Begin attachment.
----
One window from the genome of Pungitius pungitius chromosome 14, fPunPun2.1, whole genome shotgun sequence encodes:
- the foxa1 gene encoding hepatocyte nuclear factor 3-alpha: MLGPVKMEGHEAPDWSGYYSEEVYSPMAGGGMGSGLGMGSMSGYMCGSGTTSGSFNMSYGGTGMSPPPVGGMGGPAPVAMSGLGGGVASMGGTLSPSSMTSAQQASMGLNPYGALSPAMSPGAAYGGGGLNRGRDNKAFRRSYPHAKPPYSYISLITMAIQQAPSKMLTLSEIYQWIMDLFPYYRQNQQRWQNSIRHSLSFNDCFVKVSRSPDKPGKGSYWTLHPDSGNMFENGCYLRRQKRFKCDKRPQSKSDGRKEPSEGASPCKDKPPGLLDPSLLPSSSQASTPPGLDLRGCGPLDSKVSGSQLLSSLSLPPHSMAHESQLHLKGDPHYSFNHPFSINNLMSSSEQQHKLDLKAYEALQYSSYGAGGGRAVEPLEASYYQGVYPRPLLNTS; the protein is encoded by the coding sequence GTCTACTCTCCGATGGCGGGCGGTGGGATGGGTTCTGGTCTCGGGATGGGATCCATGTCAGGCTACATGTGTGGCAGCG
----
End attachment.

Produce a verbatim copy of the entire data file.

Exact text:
One window from the genome of Pungitius pungitius chromosome 14, fPunPun2.1, whole genome shotgun sequence encodes:
- the foxa1 gene encoding hepatocyte nuclear factor 3-alpha: MLGPVKMEGHEAPDWSGYYSEEVYSPMAGGGMGSGLGMGSMSGYMCGSGTTSGSFNMSYGGTGMSPPPVGGMGGPAPVAMSGLGGGVASMGGTLSPSSMTSAQQASMGLNPYGALSPAMSPGAAYGGGGLNRGRDNKAFRRSYPHAKPPYSYISLITMAIQQAPSKMLTLSEIYQWIMDLFPYYRQNQQRWQNSIRHSLSFNDCFVKVSRSPDKPGKGSYWTLHPDSGNMFENGCYLRRQKRFKCDKRPQSKSDGRKEPSEGASPCKDKPPGLLDPSLLPSSSQASTPPGLDLRGCGPLDSKVSGSQLLSSLSLPPHSMAHESQLHLKGDPHYSFNHPFSINNLMSSSEQQHKLDLKAYEALQYSSYGAGGGRAVEPLEASYYQGVYPRPLLNTS; the protein is encoded by the coding sequence GTCTACTCTCCGATGGCGGGCGGTGGGATGGGTTCTGGTCTCGGGATGGGATCCATGTCAGGCTACATGTGTGGCAGCG